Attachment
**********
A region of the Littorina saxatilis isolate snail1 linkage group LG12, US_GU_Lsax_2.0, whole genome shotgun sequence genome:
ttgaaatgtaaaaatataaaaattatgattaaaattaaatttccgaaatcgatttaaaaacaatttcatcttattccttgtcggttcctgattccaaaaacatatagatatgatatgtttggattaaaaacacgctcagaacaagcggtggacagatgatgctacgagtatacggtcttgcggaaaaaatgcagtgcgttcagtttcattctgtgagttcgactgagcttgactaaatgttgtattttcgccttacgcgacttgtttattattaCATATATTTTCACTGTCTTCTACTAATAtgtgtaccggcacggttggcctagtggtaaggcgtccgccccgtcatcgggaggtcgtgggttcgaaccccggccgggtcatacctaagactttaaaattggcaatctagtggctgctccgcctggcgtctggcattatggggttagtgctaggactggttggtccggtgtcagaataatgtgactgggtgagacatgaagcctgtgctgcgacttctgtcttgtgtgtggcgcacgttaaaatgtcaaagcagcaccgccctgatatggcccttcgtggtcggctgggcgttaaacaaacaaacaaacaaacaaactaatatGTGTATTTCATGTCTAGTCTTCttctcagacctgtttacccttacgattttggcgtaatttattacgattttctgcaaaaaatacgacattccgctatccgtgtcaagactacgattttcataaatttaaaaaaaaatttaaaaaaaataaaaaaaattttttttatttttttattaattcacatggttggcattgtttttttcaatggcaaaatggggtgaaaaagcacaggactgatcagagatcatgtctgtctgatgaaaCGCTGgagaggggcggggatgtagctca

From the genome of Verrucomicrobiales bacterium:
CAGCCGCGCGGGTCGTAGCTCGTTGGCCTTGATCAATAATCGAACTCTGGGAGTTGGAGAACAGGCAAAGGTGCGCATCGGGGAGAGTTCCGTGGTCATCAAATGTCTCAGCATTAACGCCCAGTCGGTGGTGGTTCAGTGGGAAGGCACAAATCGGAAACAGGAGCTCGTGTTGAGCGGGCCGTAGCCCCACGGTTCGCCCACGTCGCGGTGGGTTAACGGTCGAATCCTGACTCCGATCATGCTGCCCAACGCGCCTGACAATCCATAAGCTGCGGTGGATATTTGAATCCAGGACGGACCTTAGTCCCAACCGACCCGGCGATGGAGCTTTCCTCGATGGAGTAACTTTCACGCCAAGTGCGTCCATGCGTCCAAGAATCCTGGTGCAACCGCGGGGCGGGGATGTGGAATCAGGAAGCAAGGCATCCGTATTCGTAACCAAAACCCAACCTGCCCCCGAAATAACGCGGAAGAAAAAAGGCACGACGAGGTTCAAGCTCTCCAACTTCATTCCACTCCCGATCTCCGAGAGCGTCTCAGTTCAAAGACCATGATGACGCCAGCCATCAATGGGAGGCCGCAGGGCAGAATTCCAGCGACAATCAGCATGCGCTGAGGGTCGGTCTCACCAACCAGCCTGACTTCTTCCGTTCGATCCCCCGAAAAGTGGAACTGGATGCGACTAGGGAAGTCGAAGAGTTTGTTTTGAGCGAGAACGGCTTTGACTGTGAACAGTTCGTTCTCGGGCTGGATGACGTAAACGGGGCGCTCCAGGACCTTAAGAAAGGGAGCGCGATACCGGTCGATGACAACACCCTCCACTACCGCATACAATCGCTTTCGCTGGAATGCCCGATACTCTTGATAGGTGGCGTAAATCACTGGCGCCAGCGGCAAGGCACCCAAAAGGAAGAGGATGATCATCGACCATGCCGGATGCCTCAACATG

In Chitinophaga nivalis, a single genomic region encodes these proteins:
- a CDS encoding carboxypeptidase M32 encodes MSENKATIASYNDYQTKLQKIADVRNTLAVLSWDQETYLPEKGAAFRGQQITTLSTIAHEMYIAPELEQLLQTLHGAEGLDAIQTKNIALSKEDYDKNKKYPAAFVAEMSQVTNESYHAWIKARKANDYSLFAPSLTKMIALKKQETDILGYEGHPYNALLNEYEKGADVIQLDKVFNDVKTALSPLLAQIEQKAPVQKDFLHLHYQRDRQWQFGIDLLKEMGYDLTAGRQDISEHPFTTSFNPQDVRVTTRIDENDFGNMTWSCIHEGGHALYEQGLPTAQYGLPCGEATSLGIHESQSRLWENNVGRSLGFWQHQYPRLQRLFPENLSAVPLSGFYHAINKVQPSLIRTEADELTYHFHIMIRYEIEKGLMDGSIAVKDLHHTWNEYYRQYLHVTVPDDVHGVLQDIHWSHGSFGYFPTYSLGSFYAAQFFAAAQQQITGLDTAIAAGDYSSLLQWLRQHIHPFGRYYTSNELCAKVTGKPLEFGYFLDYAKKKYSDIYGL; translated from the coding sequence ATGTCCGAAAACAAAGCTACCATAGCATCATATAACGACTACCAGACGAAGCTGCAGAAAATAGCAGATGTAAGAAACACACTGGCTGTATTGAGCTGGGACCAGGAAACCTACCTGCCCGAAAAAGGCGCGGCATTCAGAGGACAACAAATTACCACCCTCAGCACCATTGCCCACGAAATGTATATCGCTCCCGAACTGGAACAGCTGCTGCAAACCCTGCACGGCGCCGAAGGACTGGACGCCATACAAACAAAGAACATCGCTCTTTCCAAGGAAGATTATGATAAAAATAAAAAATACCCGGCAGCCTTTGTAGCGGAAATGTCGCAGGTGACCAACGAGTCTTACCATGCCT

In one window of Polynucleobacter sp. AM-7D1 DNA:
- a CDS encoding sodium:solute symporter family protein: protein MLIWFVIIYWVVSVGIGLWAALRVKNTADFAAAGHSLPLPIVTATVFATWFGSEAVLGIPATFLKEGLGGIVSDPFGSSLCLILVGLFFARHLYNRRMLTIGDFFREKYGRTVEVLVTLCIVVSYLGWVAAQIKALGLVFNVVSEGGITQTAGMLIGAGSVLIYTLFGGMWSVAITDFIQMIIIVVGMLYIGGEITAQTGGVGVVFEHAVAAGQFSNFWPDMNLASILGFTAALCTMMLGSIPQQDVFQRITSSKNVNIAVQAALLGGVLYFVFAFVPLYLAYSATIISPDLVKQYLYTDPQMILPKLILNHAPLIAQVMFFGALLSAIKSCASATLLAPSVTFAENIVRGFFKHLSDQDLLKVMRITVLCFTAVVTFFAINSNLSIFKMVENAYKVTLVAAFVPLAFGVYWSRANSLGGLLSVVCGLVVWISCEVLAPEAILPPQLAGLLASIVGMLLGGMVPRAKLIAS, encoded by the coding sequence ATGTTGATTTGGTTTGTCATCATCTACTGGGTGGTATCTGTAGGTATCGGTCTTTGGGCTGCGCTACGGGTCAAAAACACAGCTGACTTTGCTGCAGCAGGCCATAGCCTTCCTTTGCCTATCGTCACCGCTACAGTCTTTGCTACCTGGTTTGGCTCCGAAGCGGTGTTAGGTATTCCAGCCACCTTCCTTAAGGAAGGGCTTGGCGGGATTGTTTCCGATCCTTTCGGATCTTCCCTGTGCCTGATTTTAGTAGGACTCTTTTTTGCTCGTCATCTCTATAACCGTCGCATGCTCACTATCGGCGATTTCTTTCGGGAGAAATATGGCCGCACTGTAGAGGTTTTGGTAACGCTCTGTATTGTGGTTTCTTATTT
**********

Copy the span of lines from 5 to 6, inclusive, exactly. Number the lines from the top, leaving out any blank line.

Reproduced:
In Chitinophaga nivalis, a single genomic region encodes these proteins:
- a CDS encoding carboxypeptidase M32 encodes MSENKATIASYNDYQTKLQKIADVRNTLAVLSWDQETYLPEKGAAFRGQQITTLSTIAHEMYIAPELEQLLQTLHGAEGLDAIQTKNIALSKEDYDKNKKYPAAFVAEMSQVTNESYHAWIKARKANDYSLFAPSLTKMIALKKQETDILGYEGHPYNALLNEYEKGADVIQLDKVFNDVKTALSPLLAQIEQKAPVQKDFLHLHYQRDRQWQFGIDLLKEMGYDLTAGRQDISEHPFTTSFNPQDVRVTTRIDENDFGNMTWSCIHEGGHALYEQGLPTAQYGLPCGEATSLGIHESQSRLWENNVGRSLGFWQHQYPRLQRLFPENLSAVPLSGFYHAINKVQPSLIRTEADELTYHFHIMIRYEIEKGLMDGSIAVKDLHHTWNEYYRQYLHVTVPDDVHGVLQDIHWSHGSFGYFPTYSLGSFYAAQFFAAAQQQITGLDTAIAAGDYSSLLQWLRQHIHPFGRYYTSNELCAKVTGKPLEFGYFLDYAKKKYSDIYGL; translated from the coding sequence ATGTCCGAAAACAAAGCTACCATAGCATCATATAACGACTACCAGACGAAGCTGCAGAAAATAGCAGATGTAAGAAACACACTGGCTGTATTGAGCTGGGACCAGGAAACCTACCTGCCCGAAAAAGGCGCGGCATTCAGAGGACAACAAATTACCACCCTCAGCACCATTGCCCACGAAATGTATATCGCTCCCGAACTGGAACAGCTGCTGCAAACCCTGCACGGCGCCGAAGGACTGGACGCCATACAAACAAAGAACATCGCTCTTTCCAAGGAAGATTATGATAAAAATAAAAAATACCCGGCAGCCTTTGTAGCGGAAATGTCGCAGGTGACCAACGAGTCTTACCATGCCT